Texas Cotton: Scouting for Thrips and Aphids

Thrips damaged cotton.

I am currently keeping an eye out for thrips. This is a small (about 1/15″) light tan or straw colored insect with a punch and suck type mouthpart and asymmetrical mandibles. They punch a hole with one side, then siphon the juice out with the other. They feed one plant cell at a time, and march along punching and sucking as they go.

The adults are winged, can travel short distances on their own, and can be carried by a breeze for a fair distance. Larvae hide on the underside of the leaves, often close to the leaf veins.

Feeding damage for this insect causes the leaves to crinkle and curl, and often looks silvery when examined. Thrips feeding can cause delays in plant maturity and eventual yield reduction.

While the insects are visible to the naked eye and scouting can be done just by examining the plant, it is easy to miss some of the smaller larvae. Smacking a cotton plant around on the inside of a cup will knock them off and can make them easier to count. This video Blayne Reed put together has techniques for scouting thrips as well.

Cotton with a neonicotinoid seed treatment is usually safe from thrips for about 2-3 weeks after emergence. Seedlings in a sandier soil will lose the effects of a seed treatment more quickly than those in heavier clay soils.

Rainfall can also impact how long the seed treatments are effective, the more it rains the shorter the amount of time the seed treatment stays effective. Our weather has been particularly uncooperative up until most of this week, and we have a good deal of 1-2 leaf cotton that has already been in the ground long enough to have lost seed treatment protection.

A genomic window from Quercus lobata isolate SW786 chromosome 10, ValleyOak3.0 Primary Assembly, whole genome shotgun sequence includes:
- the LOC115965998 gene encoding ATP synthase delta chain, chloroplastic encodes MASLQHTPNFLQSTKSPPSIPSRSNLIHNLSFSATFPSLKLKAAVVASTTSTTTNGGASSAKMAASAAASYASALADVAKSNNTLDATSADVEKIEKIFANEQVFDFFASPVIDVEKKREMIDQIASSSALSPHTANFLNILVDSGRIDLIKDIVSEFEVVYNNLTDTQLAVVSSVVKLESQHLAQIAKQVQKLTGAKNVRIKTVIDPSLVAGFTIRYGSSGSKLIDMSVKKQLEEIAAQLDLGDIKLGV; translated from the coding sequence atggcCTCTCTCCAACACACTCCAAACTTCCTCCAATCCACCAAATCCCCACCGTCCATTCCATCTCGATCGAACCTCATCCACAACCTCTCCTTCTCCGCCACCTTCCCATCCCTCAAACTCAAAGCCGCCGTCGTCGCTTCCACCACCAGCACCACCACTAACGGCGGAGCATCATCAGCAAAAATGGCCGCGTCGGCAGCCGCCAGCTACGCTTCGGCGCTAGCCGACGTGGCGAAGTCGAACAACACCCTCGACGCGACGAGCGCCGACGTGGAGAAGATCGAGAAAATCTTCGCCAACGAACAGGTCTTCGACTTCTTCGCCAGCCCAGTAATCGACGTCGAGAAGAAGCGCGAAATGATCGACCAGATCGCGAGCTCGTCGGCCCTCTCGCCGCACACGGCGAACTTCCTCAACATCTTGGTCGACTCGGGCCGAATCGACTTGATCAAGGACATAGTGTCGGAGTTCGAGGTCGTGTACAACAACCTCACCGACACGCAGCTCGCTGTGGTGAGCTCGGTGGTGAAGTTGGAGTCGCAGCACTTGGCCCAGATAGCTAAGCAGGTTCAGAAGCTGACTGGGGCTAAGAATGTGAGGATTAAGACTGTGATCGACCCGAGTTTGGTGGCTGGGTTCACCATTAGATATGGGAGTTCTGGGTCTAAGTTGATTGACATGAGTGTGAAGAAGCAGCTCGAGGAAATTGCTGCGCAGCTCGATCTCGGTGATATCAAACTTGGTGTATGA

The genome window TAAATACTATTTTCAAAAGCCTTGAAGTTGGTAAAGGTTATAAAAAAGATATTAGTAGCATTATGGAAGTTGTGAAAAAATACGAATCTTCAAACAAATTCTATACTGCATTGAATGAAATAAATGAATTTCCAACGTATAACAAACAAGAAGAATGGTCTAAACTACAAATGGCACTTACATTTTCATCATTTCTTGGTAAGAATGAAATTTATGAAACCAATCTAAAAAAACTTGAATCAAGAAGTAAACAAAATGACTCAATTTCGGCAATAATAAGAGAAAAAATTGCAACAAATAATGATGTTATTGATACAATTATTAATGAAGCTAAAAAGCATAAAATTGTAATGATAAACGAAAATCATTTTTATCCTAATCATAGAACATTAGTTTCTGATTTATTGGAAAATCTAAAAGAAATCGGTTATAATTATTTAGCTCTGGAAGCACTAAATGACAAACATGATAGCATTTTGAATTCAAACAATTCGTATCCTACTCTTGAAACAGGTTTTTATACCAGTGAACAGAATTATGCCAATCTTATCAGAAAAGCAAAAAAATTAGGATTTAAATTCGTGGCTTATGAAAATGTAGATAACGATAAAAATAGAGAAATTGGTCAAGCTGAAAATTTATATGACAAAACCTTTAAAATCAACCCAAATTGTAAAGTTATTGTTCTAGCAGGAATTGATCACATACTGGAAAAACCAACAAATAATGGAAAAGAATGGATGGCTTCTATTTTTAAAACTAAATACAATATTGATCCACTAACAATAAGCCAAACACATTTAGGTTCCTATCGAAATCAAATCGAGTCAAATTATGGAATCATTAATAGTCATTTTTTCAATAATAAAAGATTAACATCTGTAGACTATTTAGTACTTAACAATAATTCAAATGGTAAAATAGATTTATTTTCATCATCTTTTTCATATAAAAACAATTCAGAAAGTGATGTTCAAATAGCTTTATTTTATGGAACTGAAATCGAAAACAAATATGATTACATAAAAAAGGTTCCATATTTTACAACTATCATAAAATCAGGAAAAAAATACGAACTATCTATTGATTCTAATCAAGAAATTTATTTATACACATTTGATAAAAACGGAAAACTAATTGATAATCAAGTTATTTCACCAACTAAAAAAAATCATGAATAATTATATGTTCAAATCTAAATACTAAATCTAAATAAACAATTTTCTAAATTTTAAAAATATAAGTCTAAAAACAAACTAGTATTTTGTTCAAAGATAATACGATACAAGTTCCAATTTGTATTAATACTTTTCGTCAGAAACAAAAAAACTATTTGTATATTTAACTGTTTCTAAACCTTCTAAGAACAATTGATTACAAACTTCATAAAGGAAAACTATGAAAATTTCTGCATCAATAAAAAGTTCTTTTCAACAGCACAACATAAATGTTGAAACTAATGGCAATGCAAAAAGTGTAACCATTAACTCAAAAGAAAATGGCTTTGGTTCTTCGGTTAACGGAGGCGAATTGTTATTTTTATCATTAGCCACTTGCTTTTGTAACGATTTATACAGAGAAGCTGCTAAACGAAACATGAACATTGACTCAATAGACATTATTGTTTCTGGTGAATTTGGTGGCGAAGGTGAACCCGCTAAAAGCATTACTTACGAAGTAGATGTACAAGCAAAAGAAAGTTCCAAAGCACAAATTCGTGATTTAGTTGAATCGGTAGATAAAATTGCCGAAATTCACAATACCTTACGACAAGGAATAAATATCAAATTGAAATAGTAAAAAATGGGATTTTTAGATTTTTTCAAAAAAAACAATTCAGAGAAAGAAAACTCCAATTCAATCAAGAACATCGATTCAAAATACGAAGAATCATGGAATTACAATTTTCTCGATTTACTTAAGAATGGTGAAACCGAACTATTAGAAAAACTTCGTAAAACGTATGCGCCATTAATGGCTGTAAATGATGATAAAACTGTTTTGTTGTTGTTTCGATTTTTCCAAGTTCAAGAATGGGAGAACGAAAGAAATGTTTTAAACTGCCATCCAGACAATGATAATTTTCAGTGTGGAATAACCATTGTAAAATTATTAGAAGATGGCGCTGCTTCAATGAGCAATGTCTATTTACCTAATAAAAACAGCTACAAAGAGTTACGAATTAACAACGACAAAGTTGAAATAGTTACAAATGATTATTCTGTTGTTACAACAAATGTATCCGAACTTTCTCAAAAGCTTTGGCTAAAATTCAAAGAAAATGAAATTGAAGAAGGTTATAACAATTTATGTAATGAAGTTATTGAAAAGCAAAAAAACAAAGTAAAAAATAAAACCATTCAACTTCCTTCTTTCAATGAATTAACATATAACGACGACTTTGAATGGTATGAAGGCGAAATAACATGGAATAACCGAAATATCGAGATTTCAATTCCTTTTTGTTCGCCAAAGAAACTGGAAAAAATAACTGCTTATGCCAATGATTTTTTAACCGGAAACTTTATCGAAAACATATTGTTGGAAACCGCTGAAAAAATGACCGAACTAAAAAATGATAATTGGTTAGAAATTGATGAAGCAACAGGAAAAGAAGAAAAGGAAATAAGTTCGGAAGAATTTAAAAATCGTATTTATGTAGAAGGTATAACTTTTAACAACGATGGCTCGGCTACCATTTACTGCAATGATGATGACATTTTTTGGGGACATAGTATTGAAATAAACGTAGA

The economic threshold for thrips is one thrips per true leaf of the plant until the 5th true leaf stage. Once the plant reaches this stage, treatment for thrips is rarely justified. Check out the cotton insect guide at this website for more information.

Thrips Feeding Damage. Photo: Kate Harrell

Aphids on Cotton. Photo: Kate Harrell

The threshold for cotton aphids is 50 aphids per leaf, and if you see the aphid mummies in the field, that’s a good thing. Parasitoid wasps lay eggs in the aphids, and the aphid forms a mummy while the wasp larvae pupates inside. These wasps, lady beetles, and lacewings all can make a dent in aphid numbers.

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Treatment for aphids is very rarely justified since the numbers need to be so high before they can cause an economic problem. If you do decide to treat for aphids, do not use a pyrethroid. Pyrethroids are non specific, and kill predatory insects as well, but aphids will bounce back quickly due to their high reproductive rate.

Lately I’ve heard some talk about spider mites in cotton, but those tend to prefer hot and dry weather. The humidity here normally keeps their numbers from getting too high. If you are concerned about a field, there is more information on this website.

I’ve still been seeing sugarcane aphids on Johnson grass on the edges of fields. A&M is participating in a nation wide mapping project for the sugarcane aphid movement again, and I check very few sorghum locations. If you see sugarcane aphids moving into sorghum, I would greatly appreciate it if you would contact me. Your input will help a great deal with this mapping project.


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